How to Flow!

Cornell Writes! Tips from our community of writers is a digital newsletter sponsored by the Knight Institute for Writing in the Disciplines and the Cornell University Graduate School.

Each week, a member of our writing community – a Graduate Writing ServiceEnglish Language Support Office, or Cornell Writing Centers tutor; a writing specialist from the Knight Institute; a writing instructor from our First-Year Writing Seminars or Writing in the Majors programs; maybe YOU – will share a writing strategy from their own writer’s toolkit. #writelikeabear

Contact Tracy Hamler Carrick with questions and ideas.

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Meet Jessica Sands

Hello Cornell Writers! My name is Jessica Sands. I am the Knight Institute Writing Workshop's Multilingual Writing Specialist. My classes aim to introduce students of various language backgrounds to the cultural and academic expectations of writing in an American university and at Cornell. In addition to teaching first year writing, I also support undergraduate writers through workshops, language tutoring, and multilingual writing programs on campus.

Meet Tracy Carrick

Hello Cornell writers! My name is Tracy Carrick. I am a teacher, tutor, and director of the Knight Institute’s Writing Workshop and Graduate Writing Service. I am also a writer and editor. Right now, I am writing a conference presentation and comments on student papers.


Here is this week’s Writing Tip!

Does my draft flow?” 

Many of the writers who visit our writing centers ask this seemingly simple question – Does my draft flow? – and they are often surprised when they learn that addressing a problem with flow is rarely a quick fix. While it is true that, in the end, writers may merely move around a paragraph or two, revise a few sentences, and/or add in some metadiscourse, the process for getting to those remedies typically requires a good amount of effort and thought.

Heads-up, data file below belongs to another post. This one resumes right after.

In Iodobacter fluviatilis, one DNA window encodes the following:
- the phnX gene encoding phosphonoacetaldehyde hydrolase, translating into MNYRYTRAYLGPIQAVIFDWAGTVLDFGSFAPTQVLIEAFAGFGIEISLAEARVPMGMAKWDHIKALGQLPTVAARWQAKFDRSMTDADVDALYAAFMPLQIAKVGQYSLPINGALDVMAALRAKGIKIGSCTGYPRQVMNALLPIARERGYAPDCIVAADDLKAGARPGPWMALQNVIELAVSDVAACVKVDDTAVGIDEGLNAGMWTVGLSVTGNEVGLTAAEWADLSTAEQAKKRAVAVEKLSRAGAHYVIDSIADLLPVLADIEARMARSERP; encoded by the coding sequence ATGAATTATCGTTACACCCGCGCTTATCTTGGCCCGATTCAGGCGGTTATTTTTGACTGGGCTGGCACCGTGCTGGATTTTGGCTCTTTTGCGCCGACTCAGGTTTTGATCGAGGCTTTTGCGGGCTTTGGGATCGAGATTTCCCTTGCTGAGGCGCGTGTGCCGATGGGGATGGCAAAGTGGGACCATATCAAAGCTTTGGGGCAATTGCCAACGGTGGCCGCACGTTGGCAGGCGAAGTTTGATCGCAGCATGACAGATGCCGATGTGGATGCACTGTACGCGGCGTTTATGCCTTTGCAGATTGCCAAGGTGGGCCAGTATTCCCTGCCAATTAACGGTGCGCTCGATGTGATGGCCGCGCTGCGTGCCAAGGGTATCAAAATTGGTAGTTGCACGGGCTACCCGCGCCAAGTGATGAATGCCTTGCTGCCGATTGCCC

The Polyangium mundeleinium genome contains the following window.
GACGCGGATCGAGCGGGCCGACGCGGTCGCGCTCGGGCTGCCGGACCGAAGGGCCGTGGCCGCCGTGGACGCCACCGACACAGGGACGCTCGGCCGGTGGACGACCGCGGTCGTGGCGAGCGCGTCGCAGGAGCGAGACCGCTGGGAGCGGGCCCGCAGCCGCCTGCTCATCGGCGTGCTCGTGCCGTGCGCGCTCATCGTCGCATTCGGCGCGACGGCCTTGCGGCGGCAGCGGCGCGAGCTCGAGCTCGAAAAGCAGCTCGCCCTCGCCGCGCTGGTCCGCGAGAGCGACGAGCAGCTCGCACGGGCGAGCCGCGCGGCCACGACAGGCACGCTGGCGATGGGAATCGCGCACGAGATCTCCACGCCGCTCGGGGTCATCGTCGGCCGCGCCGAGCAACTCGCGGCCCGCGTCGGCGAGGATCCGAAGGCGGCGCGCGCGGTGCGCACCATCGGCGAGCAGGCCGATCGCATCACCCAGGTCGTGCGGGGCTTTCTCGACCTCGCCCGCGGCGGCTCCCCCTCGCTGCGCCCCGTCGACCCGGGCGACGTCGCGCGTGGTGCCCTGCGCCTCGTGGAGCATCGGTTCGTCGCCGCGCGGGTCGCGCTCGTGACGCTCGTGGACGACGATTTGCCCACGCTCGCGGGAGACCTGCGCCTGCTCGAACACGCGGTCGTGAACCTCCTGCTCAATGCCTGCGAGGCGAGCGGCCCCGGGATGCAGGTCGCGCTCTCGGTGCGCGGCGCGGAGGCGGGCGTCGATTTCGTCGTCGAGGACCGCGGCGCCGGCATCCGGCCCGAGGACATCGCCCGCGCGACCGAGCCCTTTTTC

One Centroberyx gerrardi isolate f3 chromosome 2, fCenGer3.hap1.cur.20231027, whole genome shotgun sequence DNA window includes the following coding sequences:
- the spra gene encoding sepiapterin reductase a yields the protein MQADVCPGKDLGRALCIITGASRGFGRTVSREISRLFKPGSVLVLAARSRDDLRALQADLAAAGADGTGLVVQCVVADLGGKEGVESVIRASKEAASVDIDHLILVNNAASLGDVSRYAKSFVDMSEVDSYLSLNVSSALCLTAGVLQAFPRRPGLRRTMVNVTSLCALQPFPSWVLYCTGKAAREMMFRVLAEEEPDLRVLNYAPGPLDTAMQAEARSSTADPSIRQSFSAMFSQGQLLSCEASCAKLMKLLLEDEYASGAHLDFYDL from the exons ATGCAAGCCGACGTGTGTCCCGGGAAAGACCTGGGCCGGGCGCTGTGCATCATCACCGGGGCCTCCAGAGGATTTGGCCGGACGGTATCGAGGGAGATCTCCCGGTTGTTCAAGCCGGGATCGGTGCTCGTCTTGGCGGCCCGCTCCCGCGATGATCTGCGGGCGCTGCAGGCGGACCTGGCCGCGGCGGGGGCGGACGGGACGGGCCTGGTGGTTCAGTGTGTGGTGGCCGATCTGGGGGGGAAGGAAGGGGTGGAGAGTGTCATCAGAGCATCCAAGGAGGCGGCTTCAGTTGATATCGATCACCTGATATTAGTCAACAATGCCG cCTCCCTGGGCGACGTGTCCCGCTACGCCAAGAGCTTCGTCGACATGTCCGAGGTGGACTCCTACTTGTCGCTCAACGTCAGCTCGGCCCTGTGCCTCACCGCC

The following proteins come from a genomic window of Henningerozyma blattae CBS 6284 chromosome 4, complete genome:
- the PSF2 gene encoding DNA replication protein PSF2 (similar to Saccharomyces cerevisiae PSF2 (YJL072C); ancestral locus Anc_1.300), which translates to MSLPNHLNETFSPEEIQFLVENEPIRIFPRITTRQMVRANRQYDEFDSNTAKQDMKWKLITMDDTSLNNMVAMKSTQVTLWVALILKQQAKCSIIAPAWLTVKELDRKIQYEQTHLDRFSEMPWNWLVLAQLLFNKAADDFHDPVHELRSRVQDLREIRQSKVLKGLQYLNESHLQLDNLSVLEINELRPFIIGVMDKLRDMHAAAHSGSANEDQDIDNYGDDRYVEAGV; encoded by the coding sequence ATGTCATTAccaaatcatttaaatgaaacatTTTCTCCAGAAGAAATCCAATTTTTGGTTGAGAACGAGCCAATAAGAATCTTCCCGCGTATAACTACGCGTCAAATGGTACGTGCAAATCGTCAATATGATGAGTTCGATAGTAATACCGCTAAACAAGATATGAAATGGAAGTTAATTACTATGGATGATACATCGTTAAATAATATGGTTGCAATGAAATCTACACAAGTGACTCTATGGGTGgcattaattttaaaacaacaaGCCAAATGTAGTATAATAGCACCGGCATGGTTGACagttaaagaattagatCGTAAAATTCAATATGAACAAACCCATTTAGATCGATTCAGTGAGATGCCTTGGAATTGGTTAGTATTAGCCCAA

We often steer first conversations about flow toward macro-level coherence, and we work with writers to examine the ways that a writing project’s sections or body paragraphs work together and in relation to the project’s thesis, argument, or main claim. We may advise writers to create reverse outlines as a way to make visible and target possible revision areas. (See Kate Navickas’s recent Cornell Writes! post titled Reverse Outlining Gives Perspective!

We might also zoom in to the word- or sentence-level and nudge writers to explore ways to express ideas more clearly or concisely. Since muddy expression can confuse or overwhelm readers and interfere with their ability to follow the flow of a writing project, we might shift the conversation from flow to clarity and work with writers to rewrite sentences that feature stronger subjects and more active verbs. (See Kelly King-O’Brien’s Cornell Writes! post titled Choose Stronger Verbs and Subjects!)

We also find that writers can answer questions about flow by seeking stronger cohesion at the paragraph level. In this approach, we encourage them to narrow their gaze to a single, important paragraph or two, and to contemplate the ways that the sentences within paragraphs fit together. The strategies below can help writers explore ways to develop cohesion.

Option 1 ⇒ TOPIC STRINGS ⇒ Begin sentences with known/familiar information